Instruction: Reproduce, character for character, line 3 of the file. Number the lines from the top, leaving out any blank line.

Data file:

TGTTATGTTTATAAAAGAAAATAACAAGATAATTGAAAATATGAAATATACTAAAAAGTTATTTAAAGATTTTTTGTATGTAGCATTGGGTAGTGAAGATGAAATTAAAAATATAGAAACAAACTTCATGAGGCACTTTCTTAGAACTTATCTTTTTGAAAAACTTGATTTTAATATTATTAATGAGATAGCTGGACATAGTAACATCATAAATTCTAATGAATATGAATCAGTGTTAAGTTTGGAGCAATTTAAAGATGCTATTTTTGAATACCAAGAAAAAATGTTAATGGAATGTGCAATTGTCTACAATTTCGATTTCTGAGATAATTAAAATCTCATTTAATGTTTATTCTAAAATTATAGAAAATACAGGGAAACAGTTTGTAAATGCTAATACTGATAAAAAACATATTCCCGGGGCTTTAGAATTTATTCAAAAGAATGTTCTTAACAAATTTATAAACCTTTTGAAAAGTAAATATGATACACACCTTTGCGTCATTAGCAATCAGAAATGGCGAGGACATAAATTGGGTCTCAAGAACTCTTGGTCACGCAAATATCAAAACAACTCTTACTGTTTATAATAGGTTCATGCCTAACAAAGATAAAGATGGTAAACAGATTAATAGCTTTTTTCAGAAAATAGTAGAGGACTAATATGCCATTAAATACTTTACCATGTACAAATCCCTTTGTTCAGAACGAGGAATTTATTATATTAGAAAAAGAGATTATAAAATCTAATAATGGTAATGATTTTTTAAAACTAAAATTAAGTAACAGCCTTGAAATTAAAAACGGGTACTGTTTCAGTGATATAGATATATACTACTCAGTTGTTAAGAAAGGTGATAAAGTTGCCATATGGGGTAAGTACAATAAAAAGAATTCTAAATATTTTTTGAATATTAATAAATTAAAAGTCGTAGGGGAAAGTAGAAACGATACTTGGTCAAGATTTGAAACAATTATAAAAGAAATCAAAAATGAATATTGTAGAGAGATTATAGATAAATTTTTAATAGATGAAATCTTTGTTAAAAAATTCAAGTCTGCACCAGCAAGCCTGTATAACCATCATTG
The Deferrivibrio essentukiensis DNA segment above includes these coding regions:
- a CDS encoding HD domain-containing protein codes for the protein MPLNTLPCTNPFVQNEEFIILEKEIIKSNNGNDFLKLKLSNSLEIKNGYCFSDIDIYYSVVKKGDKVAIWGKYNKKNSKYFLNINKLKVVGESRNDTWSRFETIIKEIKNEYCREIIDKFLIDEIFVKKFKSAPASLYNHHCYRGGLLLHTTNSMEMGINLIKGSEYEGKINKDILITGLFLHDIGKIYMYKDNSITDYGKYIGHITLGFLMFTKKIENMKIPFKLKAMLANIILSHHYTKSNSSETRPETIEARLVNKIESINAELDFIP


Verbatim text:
- a CDS encoding HD domain-containing protein codes for the protein MPLNTLPCTNPFVQNEEFIILEKEIIKSNNGNDFLKLKLSNSLEIKNGYCFSDIDIYYSVVKKGDKVAIWGKYNKKNSKYFLNINKLKVVGESRNDTWSRFETIIKEIKNEYCREIIDKFLIDEIFVKKFKSAPASLYNHHCYRGGLLLHTTNSMEMGINLIKGSEYEGKINKDILITGLFLHDIGKIYMYKDNSITDYGKYIGHITLGFLMFTKKIENMKIPFKLKAMLANIILSHHYTKSNSSETRPETIEARLVNKIESINAELDFIP